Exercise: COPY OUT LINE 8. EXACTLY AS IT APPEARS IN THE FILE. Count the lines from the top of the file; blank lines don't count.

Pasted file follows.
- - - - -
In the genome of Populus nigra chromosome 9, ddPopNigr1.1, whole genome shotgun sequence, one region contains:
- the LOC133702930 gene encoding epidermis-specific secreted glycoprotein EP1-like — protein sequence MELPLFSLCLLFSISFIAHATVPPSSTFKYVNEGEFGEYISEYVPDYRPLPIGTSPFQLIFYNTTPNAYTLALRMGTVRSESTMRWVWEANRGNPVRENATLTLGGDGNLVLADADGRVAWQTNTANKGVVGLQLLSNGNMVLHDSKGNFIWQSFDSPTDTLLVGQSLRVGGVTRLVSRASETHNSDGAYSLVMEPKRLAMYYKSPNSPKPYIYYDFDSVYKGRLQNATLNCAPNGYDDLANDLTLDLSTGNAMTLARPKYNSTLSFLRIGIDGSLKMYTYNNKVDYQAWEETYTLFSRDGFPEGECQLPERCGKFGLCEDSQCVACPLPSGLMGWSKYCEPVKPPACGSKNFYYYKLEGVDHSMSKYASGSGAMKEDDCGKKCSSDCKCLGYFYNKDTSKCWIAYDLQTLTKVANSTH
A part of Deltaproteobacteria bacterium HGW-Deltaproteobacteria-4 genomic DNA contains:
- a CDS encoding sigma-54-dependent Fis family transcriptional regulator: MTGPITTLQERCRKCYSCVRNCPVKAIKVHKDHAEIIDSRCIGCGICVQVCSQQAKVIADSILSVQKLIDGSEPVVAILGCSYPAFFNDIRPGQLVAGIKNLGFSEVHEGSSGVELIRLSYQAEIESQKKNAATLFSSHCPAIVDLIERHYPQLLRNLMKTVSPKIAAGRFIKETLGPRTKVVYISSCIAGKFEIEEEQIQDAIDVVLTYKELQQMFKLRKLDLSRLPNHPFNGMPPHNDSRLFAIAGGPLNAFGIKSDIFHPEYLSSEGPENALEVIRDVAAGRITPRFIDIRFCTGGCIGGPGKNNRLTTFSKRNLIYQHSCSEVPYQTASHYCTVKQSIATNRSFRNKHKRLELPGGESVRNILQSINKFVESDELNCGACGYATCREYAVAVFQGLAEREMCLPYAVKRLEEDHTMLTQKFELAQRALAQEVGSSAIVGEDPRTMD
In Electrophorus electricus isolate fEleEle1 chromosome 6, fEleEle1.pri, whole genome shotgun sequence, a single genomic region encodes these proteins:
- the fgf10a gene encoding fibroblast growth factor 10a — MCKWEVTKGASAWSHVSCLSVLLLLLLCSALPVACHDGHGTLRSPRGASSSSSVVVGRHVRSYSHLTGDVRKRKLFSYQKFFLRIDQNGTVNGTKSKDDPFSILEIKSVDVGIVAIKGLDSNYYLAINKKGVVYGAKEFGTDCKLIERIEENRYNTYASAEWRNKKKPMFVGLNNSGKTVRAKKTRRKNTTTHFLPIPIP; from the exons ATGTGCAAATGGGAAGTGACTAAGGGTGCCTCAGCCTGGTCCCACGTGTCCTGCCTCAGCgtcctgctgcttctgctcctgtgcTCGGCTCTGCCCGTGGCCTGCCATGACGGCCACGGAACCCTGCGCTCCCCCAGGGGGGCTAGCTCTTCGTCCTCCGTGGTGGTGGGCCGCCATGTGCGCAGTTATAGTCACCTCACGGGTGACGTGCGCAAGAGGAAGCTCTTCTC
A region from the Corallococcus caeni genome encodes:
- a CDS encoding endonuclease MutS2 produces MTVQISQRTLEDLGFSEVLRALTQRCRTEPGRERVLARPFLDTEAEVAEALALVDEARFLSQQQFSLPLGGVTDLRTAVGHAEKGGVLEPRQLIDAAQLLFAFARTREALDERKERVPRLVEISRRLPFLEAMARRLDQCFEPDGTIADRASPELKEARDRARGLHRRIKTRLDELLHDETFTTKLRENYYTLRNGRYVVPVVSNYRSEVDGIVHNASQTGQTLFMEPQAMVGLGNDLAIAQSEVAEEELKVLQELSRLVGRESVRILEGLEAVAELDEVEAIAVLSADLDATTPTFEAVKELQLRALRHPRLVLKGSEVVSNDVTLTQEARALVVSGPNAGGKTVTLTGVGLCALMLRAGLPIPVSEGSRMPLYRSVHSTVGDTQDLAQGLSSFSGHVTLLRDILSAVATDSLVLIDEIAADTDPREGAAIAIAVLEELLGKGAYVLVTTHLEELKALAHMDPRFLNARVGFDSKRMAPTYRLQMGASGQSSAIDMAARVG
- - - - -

- a CDS encoding endonuclease MutS2 produces MTVQISQRTLEDLGFSEVLRALTQRCRTEPGRERVLARPFLDTEAEVAEALALVDEARFLSQQQFSLPLGGVTDLRTAVGHAEKGGVLEPRQLIDAAQLLFAFARTREALDERKERVPRLVEISRRLPFLEAMARRLDQCFEPDGTIADRASPELKEARDRARGLHRRIKTRLDELLHDETFTTKLRENYYTLRNGRYVVPVVSNYRSEVDGIVHNASQTGQTLFMEPQAMVGLGNDLAIAQSEVAEEELKVLQELSRLVGRESVRILEGLEAVAELDEVEAIAVLSADLDATTPTFEAVKELQLRALRHPRLVLKGSEVVSNDVTLTQEARALVVSGPNAGGKTVTLTGVGLCALMLRAGLPIPVSEGSRMPLYRSVHSTVGDTQDLAQGLSSFSGHVTLLRDILSAVATDSLVLIDEIAADTDPREGAAIAIAVLEELLGKGAYVLVTTHLEELKALAHMDPRFLNARVGFDSKRMAPTYRLQMGASGQSSAIDMAARVG